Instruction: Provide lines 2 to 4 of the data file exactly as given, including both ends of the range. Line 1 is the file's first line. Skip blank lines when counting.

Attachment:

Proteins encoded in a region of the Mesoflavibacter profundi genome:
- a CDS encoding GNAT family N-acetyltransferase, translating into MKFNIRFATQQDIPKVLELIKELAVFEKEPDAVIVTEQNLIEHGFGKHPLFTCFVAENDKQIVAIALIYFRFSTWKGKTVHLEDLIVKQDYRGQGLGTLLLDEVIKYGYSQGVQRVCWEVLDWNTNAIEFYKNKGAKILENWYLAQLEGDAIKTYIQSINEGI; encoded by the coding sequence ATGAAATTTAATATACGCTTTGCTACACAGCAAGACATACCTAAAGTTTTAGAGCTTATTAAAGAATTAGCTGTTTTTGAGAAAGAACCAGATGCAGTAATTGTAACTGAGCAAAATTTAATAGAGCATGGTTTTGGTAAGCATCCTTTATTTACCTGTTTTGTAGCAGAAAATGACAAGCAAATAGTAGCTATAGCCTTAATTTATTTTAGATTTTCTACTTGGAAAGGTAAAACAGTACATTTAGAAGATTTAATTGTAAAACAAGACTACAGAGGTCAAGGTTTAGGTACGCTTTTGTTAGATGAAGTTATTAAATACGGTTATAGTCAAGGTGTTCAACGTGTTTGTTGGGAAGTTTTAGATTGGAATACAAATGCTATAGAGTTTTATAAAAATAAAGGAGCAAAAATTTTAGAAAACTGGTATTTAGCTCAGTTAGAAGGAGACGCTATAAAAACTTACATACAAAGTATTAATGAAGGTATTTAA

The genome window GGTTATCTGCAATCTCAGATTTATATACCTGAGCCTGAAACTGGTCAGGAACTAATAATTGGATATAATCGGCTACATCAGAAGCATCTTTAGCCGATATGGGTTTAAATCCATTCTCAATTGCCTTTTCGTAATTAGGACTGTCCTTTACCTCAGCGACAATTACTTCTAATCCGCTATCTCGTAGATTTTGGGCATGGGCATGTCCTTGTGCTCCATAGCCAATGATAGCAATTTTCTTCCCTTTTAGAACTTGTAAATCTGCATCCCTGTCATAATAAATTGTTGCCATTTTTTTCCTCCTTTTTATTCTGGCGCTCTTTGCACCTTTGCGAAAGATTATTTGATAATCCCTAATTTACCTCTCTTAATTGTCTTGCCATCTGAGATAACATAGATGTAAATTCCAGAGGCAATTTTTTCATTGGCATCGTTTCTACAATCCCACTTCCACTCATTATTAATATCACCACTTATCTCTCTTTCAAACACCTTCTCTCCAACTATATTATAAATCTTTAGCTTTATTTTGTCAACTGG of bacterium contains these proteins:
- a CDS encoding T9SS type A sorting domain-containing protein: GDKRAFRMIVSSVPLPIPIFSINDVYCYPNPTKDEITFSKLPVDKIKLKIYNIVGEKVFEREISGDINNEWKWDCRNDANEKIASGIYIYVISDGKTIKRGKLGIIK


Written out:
- a CDS encoding GNAT family N-acetyltransferase, translating into MKFNIRFATQQDIPKVLELIKELAVFEKEPDAVIVTEQNLIEHGFGKHPLFTCFVAENDKQIVAIALIYFRFSTWKGKTVHLEDLIVKQDYRGQGLGTLLLDEVIKYGYSQGVQRVCWEVLDWNTNAIEFYKNKGAKILENWYLAQLEGDAIKTYIQSINEGI; encoded by the coding sequence ATGAAATTTAATATACGCTTTGCTACACAGCAAGACATACCTAAAGTTTTAGAGCTTATTAAAGAATTAGCTGTTTTTGAGAAAGAACCAGATGCAGTAATTGTAACTGAGCAAAATTTAATAGAGCATGGTTTTGGTAAGCATCCTTTATTTACCTGTTTTGTAGCAGAAAATGACAAGCAAATAGTAGCTATAGCCTTAATTTATTTTAGATTTTCTACTTGGAAAGGTAAAACAGTACATTTAGAAGATTTAATTGTAAAACAAGACTACAGAGGTCAAGGTTTAGGTACGCTTTTGTTAGATGAAGTTATTAAATACGGTTATAGTCAAGGTGTTCAACGTGTTTGTTGGGAAGTTTTAGATTGGAATACAAATGCTATAGAGTTTTATAAAAATAAAGGAGCAAAAATTTTAGAAAACTGGTATTTAGCTCAGTTAGAAGGAGACGCTATAAAAACTTACATACAAAGTATTAATGAAGGTATTTAA

The genome window GGTTATCTGCAATCTCAGATTTATATACCTGAGCCTGAAACTGGTCAGGAACTAATAATTGGATATAATCGGCTACATCAGAAGCATCTTTAGCCGATATGGGTTTAAATCCATTCTCAATTGCCTTTTCGTAATTAGGACTGTCCTTTACCTCAGCGACAATTACTTCTAATCCGCTATCTCGTAGATTTTGGGCATGGGCATGTCCTTGTGCTCCATAGCCAATGATAGCAATTTTCTTCCCTTTTAGAACTTGTAAATCTGCATCCCTGTCATAATAAATTGTTGCCATTTTTTTCCTCCTTTTTATTCTGGCGCTCTTTGCACCTTTGCGAAAGATTATTTGATAATCCCTAATTTACCTCTCTTAATTGTCTTGCCATCTGAGATAACATAGATGTAAATTCCAGAGGCAATTTTTTCATTGGCATCGTTTCTACAATCCCACTTCCACTCATTATTAATATCACCACTTATCTCTCTTTCAAACACCTTCTCTCCAACTATATTATAAATCTTTAGCTTTATTTTGTCAACTGG of bacterium contains these proteins:
- a CDS encoding T9SS type A sorting domain-containing protein: GDKRAFRMIVSSVPLPIPIFSINDVYCYPNPTKDEITFSKLPVDKIKLKIYNIVGEKVFEREISGDINNEWKWDCRNDANEKIASGIYIYVISDGKTIKRGKLGIIK